Graphic by Anastasia Thumser '22
Before Netflix removed the eminent series “Gossip Girl” in the wake of 2021, I spent a good portion of quarantine binge-watching beautifully dressed, elite teenagers stressing over SATs and college admissions. I distinctly remember an episode in which the mom of a side character scorned prestigious universities, firmly believing that “knowledge is not for sale.” In an unexpected crossover, Netflix’s documentary “Operation Varsity Blues: The College Admissions Scandal,” which was released on March 17, brought me right back to that line, affirming that there is in fact a colossal price tag on higher education.
Netflix presents the documentary as a horror film, perhaps alluding to the horror that is the dissolution of ethics in the college admissions process. William “Rick” Singer is initially depicted as a normal guy carrying out an everyday routine–taking out the trash, drinking coffee, conversing with clients over the phone–with the caveat that he is a con artist.
Through his company “The Key,” Singer garnered millions of dollars from America’s richest families to secure their children unearned spots in Ivy League and other highly selective universities.
The documentary centers around his life and once-profitable business; however, producers refrain from humanizing Singer, instead portraying his racketeering as a lucrative yet felonious scam. Ominous music, dramatic cuts from his home to unsavory business ventures and daunting clips of FBI-recepted phone calls paint him as a wanted criminal, creating the illusion that viewers are guilty accomplices.
Between clips of Singer’s maleficence, the documentary cleverly presents the perspective of high-profile celebrities–Lori Loughlin and Felicity Huffman among the most prominent–involved in the admissions scandal. The concerned expressions and anxious rants of uncanny look-alike actors convincingly portray a desperate parent awaiting an acceptance letter, so apprehensive of the process that they resort to illegal means.
All conversations between Singer and his clients are real, with occasional edits for clarity or brevity. Nervous quips about their children’s unsatisfactory test scores, subpar athletic ability and thin list of extracurriculars feel authentic, as though the consultation occurred with an average parent of an upperclassmen rather than a famous celebrity.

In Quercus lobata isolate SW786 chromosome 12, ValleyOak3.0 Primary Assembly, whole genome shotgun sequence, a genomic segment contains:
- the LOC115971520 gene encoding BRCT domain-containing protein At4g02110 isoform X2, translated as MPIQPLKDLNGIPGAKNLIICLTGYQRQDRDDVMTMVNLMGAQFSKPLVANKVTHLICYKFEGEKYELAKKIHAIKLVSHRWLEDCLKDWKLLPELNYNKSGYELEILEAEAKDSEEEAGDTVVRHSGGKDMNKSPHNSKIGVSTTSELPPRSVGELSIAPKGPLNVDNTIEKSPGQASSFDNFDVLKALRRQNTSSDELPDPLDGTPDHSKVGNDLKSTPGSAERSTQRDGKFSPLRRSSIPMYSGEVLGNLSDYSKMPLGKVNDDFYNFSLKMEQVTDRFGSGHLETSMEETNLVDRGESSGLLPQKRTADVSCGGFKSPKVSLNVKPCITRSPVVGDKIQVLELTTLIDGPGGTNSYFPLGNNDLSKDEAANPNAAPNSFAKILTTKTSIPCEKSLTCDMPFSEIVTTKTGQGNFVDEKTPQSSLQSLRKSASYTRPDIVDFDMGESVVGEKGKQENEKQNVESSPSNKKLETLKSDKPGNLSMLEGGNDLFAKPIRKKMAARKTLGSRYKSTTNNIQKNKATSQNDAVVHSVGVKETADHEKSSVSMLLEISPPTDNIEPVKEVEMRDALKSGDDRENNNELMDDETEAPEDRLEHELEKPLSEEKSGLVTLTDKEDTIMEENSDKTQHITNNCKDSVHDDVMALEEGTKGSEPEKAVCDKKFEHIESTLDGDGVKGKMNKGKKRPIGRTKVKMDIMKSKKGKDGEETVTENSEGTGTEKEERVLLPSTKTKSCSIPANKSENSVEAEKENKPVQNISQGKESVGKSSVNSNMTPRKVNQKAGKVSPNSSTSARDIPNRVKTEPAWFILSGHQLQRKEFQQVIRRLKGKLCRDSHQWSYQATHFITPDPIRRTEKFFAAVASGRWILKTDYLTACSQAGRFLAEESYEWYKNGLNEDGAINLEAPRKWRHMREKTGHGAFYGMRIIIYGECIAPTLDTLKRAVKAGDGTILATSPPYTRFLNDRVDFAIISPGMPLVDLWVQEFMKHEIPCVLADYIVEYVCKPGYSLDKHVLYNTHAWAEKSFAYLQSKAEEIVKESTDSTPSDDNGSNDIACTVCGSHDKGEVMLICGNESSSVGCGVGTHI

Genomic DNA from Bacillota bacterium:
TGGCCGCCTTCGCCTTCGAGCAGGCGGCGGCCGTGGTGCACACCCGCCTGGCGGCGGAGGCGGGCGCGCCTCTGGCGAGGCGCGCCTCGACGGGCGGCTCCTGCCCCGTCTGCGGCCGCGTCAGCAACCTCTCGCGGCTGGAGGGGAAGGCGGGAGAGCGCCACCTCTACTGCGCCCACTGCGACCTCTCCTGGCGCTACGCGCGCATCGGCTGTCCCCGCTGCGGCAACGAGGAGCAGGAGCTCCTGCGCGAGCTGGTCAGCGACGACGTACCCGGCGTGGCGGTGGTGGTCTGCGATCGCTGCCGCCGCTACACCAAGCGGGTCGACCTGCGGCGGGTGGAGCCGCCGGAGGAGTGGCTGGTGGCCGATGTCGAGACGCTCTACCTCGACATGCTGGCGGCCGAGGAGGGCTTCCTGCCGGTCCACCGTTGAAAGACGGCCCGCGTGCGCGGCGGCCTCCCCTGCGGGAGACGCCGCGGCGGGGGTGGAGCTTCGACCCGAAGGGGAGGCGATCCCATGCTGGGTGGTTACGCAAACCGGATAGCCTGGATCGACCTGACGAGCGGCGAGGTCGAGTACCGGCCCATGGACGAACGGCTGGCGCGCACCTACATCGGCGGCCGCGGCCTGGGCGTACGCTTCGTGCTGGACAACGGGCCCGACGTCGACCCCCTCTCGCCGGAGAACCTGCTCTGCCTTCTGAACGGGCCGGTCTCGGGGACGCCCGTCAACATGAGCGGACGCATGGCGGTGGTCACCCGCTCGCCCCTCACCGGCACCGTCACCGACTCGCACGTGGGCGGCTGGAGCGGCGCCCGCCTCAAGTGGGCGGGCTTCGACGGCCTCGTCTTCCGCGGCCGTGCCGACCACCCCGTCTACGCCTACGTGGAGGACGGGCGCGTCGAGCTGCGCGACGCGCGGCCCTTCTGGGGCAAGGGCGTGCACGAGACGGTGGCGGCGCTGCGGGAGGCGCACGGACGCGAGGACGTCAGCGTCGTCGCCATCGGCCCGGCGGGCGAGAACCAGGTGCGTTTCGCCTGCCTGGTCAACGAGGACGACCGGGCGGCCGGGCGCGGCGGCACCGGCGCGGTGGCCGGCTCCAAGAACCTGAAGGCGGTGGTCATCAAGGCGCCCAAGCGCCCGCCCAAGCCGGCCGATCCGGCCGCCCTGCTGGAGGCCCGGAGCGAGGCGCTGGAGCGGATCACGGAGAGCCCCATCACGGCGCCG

While the phone calls feel eerily normal, the lengths to which these parents went to appeal to prestigious universities is far from relatable. Shots of a bemused teenager posing in a three-foot wade pool to fabricate water polo pictures, along with clips of a professional tutor revising a student’s ACT, capture the scandal’s egregiousness yet effective subtlety.
Amidst celebrities exploiting college admissions in the comfort of their mansions through Singer’s “side door” approach, the producers are conscious to include the perspectives of normal teenagers attempting to apply ethically.
For every senior celebrating an acceptance to their dream school, there are at least three shown sobbing, regretting their ineffectual course load and stressing over impending rejections. The documentary highlights the rigor and deceit involved in the admissions process both for public figures willing to pay for a guaranteed spot, and to the thousands of others trying to approach the system fairly.
“Operation Varsity Blues” is an enticing production that perfectly incorporates an informative documentary with investigative reporting and dramatic undertones. The suspenseful tone and variety of perspectives, ranging from high-profile millionaires to distressed teenagers, encapsulates not only the gravity of Singer’s scandal, but also the misguided pressure placed on college admissions throughout the country.